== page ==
This was my response to this short post about using reflectionHashCode to implement your objects hashCode method dzone.com – overriding equals() and hashcode() – best practice
I’ve come to love the Apache commons builders over the last couple of years and use them where possible. They avoid a lot of boilerplate.
Wanted to raise something with regard to the hashcode builder. Today I watched a webinar, ‘Hash hash, away it goes’ (http://www.javaspecialists.eu/webinars/ and also described in text here: http://www.javaspecialists.eu/archive/Issue031.html) which was about writing hash code methods on your objects and using them as key objects in your HashMaps – and what happens when they arent written properly causing elements to not be retrieved from the map!
One of the summary points of this article was that hashCode methods should be as fast as possible and one of the participants asked about the apache commons reflection hashcode builder. Because the reflectionHashCode uses reflection it wont be the fastest possible implementation possible that you can write, so if you are concerned about performance, then you should consider using the other non-static implementation of HashCodeBuilder (granted not so dynamic). The javadoc for HashCodeBuilder (http://commons.apache.org/lang/api/org/apache/commons/lang/builder/HashCodeBuilder.html) mentions reflection is slower than testing explicitly.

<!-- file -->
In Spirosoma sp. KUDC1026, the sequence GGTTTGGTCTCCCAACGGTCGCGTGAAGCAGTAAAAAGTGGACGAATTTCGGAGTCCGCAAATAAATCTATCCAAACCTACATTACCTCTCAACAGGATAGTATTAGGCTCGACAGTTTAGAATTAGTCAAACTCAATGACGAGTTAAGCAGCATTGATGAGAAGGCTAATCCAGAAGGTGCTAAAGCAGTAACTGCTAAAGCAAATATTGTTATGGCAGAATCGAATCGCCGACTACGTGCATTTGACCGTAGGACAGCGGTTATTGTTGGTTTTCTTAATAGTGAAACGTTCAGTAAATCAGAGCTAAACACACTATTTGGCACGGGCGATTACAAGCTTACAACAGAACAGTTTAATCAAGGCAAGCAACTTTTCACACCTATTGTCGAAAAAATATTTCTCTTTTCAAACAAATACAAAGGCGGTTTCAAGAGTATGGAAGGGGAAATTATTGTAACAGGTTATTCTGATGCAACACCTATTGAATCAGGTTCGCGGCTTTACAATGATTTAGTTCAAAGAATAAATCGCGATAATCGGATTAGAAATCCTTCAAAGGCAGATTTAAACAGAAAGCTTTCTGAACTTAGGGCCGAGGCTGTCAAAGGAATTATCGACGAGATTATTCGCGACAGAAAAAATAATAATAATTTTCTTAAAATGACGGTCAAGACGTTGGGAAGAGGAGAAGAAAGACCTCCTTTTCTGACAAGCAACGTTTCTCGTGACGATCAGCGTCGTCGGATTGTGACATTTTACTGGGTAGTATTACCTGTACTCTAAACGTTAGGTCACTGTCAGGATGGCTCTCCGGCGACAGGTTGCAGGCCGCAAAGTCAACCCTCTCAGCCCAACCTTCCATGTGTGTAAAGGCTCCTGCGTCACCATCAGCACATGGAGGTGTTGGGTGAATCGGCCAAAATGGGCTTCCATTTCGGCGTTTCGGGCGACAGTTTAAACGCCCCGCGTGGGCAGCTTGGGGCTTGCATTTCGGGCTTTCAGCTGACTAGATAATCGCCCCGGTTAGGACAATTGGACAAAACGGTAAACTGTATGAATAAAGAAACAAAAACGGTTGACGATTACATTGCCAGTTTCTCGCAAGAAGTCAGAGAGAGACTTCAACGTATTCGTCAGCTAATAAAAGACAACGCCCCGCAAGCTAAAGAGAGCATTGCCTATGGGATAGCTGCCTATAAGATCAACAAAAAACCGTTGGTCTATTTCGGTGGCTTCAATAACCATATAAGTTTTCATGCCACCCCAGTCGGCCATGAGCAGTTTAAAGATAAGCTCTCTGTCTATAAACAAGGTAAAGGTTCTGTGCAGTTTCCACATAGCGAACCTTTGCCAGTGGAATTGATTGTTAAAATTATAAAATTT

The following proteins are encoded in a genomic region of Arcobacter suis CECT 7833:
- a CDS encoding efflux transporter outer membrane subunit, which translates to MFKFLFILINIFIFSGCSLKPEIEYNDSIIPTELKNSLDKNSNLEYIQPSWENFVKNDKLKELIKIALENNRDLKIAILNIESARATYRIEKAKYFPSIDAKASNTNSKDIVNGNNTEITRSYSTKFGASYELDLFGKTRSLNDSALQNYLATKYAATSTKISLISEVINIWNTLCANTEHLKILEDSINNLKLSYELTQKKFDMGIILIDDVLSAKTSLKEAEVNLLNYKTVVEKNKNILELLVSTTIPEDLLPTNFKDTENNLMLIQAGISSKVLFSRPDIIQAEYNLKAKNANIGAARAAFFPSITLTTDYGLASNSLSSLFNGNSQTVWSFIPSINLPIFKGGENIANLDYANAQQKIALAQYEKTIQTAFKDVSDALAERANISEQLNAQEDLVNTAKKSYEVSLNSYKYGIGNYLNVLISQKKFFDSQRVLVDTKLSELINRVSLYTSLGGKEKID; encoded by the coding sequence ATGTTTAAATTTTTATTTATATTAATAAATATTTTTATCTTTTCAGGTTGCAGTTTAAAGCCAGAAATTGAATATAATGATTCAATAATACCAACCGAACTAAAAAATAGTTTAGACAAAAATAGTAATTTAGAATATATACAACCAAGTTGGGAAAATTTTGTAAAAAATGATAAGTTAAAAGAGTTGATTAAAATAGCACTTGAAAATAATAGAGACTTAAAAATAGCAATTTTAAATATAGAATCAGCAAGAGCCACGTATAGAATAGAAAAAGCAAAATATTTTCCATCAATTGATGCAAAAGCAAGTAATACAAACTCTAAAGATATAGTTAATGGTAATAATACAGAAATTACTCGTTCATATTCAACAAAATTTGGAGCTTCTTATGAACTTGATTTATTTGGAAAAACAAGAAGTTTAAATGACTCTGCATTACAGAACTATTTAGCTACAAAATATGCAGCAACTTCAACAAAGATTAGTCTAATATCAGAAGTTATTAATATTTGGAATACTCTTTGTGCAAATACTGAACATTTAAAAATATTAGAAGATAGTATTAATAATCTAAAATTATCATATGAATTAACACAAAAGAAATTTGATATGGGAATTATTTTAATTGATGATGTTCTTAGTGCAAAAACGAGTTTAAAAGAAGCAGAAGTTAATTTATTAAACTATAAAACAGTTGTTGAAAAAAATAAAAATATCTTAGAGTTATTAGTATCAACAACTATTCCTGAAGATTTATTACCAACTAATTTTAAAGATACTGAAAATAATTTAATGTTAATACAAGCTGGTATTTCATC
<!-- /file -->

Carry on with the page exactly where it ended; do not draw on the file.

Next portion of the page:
One thing you could do is if using dynamic fields though (say in a language like Groovy that allows fields added at runtime) is consider the fields which are immutable identity fields and have your hashcode builder just combine the hashcodes for those. Presumably (and its a big presumption), your fields that are being added dynamically arent immutable and arent defining the identity of the object. So the question is, do you really need to add those fields to your hashcode method in the first place? You could then just define a hashcode builder on the immutable id fields that are in the base class and it shouldnt change how your HashSets and Maps behave regardless of dynamic fields added. But if your new fields are added from subclasses to a parent domain, there is the appendSuper method on the HashCode builder